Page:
By Joel Hall
The county's old, text-heavy web site recently got a visual face-lift.
The Clayton County Board of Commissioners (BOC) has gone online with a new web site, aimed at being more visual and easier to navigate. According to Clayton County Information Technology Director Brett Lavender, the new web site "went live" last Wednesday.
The web site -- www.claytoncountyga.gov -- Lavender said, is the result of several months of community surveys, as well as several meetings between county department heads and outside consultants.
"One of the things we focused on was ease of navigation," he said. "We want to get people to the information quicker, so that they don't have to click on the many pages that were on the previous site. Historically, what we have done is just list the information in the center of the page, and people just have to scroll down to the bottom [for information].
"It's [the new web site is] more visual and interactive," he said. "It tells the story of Clayton a little better."
Lavender said the new site contains all of the information available on the old site, with several new features that make it easier to access. Rather than listing departments in a long, single, pull-down tab, departments are organized into shorter categories. The front page features scrolling news information, a picture-viewer, and "Top Pages Visited" section that automatically creates hyperlinks to the most accessed areas of the site, based on user activity.
According to Lavender, the new site pays greater attention to economic development and tourism. The front page includes direct links to the county's project bid list, and criteria related to doing business with the county.
The "Discover Clayton" section identifies historical landmarks, highlights recreation and cultural activities, and provides descriptions for other important sites, such as Arts Clayton, the Georgia and National Archives, and the Road to Tara Museum.
In the first quarter of this year, Lavender said, the county's previous web site received an "A+" rating from the Sunshine Review, a non-profit organization dedicated to transparency in state and local government. To receive an A+ rating, he said, governments must post: Budget information; agendas and meeting information, prior to meetings; information about elected officials; phone numbers for administrative officials; audit reports; and information on making public records requests, among other requirements.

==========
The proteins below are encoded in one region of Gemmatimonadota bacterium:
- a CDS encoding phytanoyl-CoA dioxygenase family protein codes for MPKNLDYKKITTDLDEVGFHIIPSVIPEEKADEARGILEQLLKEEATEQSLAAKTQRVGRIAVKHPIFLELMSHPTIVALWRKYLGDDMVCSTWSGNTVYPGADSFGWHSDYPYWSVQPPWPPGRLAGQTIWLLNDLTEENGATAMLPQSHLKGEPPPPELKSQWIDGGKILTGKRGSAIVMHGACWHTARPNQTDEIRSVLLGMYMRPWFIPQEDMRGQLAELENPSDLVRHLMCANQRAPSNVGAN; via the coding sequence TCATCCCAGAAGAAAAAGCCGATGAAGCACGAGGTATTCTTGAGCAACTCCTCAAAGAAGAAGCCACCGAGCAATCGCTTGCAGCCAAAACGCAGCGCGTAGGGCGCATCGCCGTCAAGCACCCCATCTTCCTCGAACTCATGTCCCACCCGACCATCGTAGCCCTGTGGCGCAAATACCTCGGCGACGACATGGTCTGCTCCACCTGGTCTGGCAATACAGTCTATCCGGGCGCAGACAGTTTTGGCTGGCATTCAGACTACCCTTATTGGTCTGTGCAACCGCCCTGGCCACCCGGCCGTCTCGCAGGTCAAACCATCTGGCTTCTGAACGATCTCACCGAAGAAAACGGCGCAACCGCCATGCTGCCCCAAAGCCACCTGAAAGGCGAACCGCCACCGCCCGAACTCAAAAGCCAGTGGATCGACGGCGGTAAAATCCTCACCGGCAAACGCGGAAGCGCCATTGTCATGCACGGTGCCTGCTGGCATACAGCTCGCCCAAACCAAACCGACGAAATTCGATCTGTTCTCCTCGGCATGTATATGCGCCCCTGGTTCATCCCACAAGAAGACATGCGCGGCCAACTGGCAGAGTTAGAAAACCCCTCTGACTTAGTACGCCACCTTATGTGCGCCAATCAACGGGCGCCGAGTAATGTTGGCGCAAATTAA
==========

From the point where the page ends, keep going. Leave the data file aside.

Clayton and Cobb counties are presently the only two counties in the state whose web sites have an A+ rating, he said.
BOC Vice Chairman Wole Ralph said the new site presents information to the public in a much friendlier way. "We really liked the old web site, but it was really static," said Ralph. "It was more like an information billboard. It [the new site] allows for streaming photos. It can flush out details in a lot more vivid way.
"It takes our web site, and does what we are trying to do all over the county, which is make government more open and accessible to citizens," he said.
Ralph said the web site's increased attention to business and tourism will help people learn more about activities in Clayton, thus helping them become "the best advocates for the county."
Lavender said the county is continuing to survey the public about the site, with the goal of making more improvements. Citizens can access the survey by visiting the "News and Information" section on the front page of the site, and clicking on the "We Want Your Feedback" link.